Tuesday, November 4, 2008

Forrester Projects Which Enterprise Web 2.0 Collaboration Technologies Will Grow, Which Will Decline

As IT departments struggle to justify technology spend during trying economic times and vendor companies look to capitalize on the exploding market for social technologies, Forrester Research, Inc. has released new research that tracks the business value, maturity, and future adoption of enterprise Web 2.0 collaboration tools.

According to Forrester, social networking tools and internal wikis will have the greatest impact on workplace collaboration. Technologies such as forums and RSS have a future in the enterprise but are currently underused, while podcasts have a limited future as an enterprise tool to increase productivity and enhance collaboration.

Forrester previously estimated the enterprise Web 2.0 collaboration market will hit $1.8 billion by 2013. The enterprise Web 2.0 TechRadar study is based upon an analysis of previous research and interviews with industry experts, vendors responsible for building or implementing these technologies, and enterprise customers and users.

Forrester predicts the following Web 2.0 collaboration technologies will continue to experience growth:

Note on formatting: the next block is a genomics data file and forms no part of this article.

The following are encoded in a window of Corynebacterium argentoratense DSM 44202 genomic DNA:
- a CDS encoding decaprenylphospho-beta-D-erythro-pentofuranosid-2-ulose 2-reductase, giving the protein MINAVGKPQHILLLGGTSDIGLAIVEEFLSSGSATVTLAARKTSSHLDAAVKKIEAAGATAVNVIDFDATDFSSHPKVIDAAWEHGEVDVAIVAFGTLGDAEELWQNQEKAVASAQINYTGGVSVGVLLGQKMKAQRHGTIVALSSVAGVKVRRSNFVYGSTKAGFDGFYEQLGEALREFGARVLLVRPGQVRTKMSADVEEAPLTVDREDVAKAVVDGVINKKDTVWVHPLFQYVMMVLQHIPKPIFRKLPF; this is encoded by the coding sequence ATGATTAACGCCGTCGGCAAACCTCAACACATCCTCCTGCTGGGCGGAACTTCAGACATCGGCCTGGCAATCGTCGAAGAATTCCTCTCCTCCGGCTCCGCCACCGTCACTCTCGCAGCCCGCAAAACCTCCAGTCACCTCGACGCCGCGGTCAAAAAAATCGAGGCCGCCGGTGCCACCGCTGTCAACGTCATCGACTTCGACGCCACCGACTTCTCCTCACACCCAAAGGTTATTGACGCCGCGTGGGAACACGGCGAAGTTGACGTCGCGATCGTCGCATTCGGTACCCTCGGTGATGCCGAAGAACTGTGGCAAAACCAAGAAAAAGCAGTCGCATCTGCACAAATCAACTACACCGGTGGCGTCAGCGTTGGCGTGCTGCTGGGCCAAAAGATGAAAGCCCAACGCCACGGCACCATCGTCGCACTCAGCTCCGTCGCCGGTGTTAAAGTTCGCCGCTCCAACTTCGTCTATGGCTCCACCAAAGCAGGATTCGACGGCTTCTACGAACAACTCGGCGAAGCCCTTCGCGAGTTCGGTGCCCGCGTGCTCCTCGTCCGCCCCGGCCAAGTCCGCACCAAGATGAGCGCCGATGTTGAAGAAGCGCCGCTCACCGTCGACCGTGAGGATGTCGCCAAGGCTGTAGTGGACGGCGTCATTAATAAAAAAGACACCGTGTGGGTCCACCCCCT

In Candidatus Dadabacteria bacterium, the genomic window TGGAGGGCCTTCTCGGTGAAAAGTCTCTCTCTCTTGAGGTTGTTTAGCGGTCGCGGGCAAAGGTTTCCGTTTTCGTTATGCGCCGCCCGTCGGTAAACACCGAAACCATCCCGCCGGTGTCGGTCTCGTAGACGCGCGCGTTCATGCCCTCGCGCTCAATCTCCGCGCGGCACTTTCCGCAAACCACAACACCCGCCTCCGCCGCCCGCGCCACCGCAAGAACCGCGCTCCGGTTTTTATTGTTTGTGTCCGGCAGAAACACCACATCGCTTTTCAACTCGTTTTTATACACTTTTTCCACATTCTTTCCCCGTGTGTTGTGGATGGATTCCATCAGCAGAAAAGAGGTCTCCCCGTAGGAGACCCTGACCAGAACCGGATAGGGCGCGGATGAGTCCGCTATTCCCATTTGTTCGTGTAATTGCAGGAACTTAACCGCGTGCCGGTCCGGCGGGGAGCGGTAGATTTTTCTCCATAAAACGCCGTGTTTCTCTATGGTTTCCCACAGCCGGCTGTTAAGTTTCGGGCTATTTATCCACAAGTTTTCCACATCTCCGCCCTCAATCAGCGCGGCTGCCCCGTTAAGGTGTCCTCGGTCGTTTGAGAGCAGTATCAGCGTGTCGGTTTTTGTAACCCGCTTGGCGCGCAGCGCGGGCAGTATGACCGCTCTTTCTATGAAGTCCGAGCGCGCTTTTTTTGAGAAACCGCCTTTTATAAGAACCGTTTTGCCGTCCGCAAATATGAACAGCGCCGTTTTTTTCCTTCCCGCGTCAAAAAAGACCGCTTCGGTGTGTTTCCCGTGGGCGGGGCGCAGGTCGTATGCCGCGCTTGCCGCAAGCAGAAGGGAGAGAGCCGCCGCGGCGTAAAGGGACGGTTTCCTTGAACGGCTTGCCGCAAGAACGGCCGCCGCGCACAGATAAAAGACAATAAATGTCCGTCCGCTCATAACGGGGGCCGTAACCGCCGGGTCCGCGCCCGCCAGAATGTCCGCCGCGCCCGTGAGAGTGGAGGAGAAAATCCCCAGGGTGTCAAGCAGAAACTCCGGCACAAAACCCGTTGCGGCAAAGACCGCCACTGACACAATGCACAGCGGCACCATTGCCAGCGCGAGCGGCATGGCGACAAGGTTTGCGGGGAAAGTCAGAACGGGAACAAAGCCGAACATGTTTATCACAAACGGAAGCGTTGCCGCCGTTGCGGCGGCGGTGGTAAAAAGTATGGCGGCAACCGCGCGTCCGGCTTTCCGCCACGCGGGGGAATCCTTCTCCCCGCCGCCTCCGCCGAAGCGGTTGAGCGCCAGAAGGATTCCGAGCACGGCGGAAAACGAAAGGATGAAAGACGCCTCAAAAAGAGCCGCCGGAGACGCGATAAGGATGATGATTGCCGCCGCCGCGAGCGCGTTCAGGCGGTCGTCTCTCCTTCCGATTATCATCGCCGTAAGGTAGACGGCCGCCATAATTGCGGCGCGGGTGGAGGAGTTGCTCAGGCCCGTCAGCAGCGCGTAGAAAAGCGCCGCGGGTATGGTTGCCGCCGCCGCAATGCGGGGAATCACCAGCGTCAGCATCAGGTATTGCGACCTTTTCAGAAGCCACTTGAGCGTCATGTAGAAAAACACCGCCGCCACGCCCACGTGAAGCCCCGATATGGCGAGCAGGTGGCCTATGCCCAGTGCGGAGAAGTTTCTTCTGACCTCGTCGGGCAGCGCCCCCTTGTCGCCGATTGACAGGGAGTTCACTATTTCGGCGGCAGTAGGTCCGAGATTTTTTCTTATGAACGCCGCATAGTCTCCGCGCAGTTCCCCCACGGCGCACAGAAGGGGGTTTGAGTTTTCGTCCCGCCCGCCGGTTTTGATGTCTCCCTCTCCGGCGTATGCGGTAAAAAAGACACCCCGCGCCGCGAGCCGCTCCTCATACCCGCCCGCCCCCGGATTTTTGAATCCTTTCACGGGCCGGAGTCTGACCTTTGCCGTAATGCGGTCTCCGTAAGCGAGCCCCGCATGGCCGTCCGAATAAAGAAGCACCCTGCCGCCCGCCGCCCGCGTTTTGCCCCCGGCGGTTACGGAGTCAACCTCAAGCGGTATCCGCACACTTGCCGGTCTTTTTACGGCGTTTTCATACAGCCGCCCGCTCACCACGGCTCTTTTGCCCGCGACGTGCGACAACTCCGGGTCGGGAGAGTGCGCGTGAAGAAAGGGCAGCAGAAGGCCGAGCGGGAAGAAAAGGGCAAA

-- Social networks will transform the nature of work. Social networks provide context to content. Cultural resistance exists, but Forrester believes this will eventually break, allowing workers to connect with like-minded colleagues and enabling a collaboration channel that previously didn’t exist in the enterprise.

-- Wikis help transform collaboration. One of the most promising Web 2.0 technologies for the enterprise, users report success with Wiki endeavors, particularly when sponsored by business leaders and connected to business processes, and the market shows signs of strong growth.

-- Blogging is not going away — but it does not capture or hold the attention of an enterprise audience. Social networks will breathe new life into internal blogs by providing more context to blogged content, but Forrester found that blogging alone does not capture the attention of an enterprise audience.

-- RSS is underappreciated in the enterprise. This ubiquitous technology provides a mechanism to get content to people where they need it, rather than expecting people to find it.

The following Web 2.0 technologies have large and resilient ecosystems and can last for several years or even decades but, over time, the markets will become highly consolidated, customer numbers will flatten, and revenues will level off or decline:

-- Podcasting is on the decline. Users tell Forrester that podcasts in the context of enterprise productivity and collaboration are neither very engaging nor immersive, and the vendor landscape is shrinking.

-- Forums are underused. While forums will continue on as a fundamental enabling technology for collaboration, the marketplace is flat, and forums will become part of larger community-focused packages.

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